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Article|22 Jul 2022|OPEN
Enhanced volatile emissions and anti-herbivore functions mediated by the synergism between jasmonic acid and salicylic acid pathways in tea plants 
Long Jiao1 , Lei Bian1 , Zongxiu Luo1 , Zhaoqun Li1 , Chunli Xiu1 , Nanxia Fu1 , Xiaoming Cai1 , and Zongmao Chen,1 ,
1Key Laboratory of Tea Biology and Resource Utilization, Ministry of Agriculture, Tea Research Institute, Chinese Academy of Agricultural Science, Hangzhou 310008, China
*Corresponding author. E-mail: cxm_d@tricaas.com,zmchen2006@163.com

Horticulture Research 9,
Article number: uhac144 (2022)
doi: https://doi.org/10.1093/hr/uhac144
Views: 128

Received: 03 Feb 2022
Accepted: 19 Jun 2022
Published online: 22 Jul 2022

Abstract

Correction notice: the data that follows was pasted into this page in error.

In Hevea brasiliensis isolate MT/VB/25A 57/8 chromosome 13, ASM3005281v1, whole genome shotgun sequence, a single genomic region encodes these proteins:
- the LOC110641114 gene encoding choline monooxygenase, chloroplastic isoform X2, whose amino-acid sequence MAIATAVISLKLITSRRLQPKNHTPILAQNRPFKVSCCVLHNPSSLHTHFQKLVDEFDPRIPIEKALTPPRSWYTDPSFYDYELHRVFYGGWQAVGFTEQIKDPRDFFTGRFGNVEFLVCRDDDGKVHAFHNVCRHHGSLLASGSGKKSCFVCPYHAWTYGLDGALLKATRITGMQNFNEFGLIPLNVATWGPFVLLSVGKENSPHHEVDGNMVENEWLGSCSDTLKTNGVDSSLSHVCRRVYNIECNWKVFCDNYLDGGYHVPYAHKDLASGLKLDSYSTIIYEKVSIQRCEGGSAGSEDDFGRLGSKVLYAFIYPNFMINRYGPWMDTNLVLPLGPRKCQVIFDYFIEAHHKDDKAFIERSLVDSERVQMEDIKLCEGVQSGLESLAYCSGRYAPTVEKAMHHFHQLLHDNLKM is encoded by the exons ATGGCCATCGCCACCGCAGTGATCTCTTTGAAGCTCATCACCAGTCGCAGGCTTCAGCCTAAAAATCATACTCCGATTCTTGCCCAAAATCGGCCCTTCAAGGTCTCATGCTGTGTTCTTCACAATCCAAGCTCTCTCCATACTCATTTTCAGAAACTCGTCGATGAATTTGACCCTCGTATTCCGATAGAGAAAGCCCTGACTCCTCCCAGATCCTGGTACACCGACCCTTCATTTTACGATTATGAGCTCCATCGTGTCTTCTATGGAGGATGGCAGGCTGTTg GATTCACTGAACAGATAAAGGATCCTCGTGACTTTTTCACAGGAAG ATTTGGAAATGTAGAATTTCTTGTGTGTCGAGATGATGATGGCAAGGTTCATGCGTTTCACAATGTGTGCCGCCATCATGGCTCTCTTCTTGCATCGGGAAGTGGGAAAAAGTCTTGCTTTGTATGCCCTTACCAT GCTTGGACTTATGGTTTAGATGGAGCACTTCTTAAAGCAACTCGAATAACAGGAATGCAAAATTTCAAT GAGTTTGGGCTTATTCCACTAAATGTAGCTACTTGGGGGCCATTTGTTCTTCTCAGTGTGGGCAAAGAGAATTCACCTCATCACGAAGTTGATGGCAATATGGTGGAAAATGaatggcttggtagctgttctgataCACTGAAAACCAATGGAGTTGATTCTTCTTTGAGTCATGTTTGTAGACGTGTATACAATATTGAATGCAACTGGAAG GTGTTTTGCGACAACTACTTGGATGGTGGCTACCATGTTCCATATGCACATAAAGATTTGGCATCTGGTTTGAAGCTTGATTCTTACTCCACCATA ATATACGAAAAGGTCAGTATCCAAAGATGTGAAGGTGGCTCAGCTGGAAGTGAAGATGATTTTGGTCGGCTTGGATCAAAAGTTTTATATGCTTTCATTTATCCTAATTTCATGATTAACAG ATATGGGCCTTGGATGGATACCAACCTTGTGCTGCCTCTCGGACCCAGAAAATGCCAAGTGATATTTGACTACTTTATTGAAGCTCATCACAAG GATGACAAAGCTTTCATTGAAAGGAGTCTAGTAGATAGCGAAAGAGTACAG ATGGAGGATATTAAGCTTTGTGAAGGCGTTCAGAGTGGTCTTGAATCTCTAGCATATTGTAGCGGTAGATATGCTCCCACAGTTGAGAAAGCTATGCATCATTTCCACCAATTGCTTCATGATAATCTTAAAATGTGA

The interaction between jasmonic acid (JA) and salicylic acid (SA) pathways, which affects plant stress resistance, is mainly considered to be antagonistic. Using an established theoretical model, we investigated how tea plant (Camellia sinensis) volatiles induced by exogenous elicitors of the JA and SA pathways are affected by the sequence of elicitor application, elicitor identity, and the applied concentrations. We also examined the effects of the volatiles mediated by the JA–SA synergistic interaction on the behaviors of a tea leaf-chewing herbivore (Ectropis grisescens) and its parasitic wasp (Apanteles sp.). The JA and SA pathway interactions were almost always reciprocally synergistic when the two pathways were elicited at different times, except at high JA elicitor concentrations. However, the JA pathway antagonized the SA pathway when they were elicited simultaneously. The elicitor identity affected the degree of JA–SA interaction. The volatiles induced by the JA pathway in the JA–SA reciprocal synergism treatments included up to 11 additional compounds and the total amount of volatiles was up to 7.9-fold higher. Similarly, the amount of emitted volatiles induced by the SA pathway in the reciprocal synergism treatments increased by up to 4.2-fold. Compared with the volatiles induced by either pathway, the enriched volatiles induced by the JA–SA reciprocal synergism similarly repelled E. grisescens, but attracted Apanteles sp. more strongly. Thus, non-simultaneous activation is important for optimizing the JA–SA reciprocal synergism. This reciprocal synergism enables plants to induce multifarious responses, leading to increased biotic stress resistance.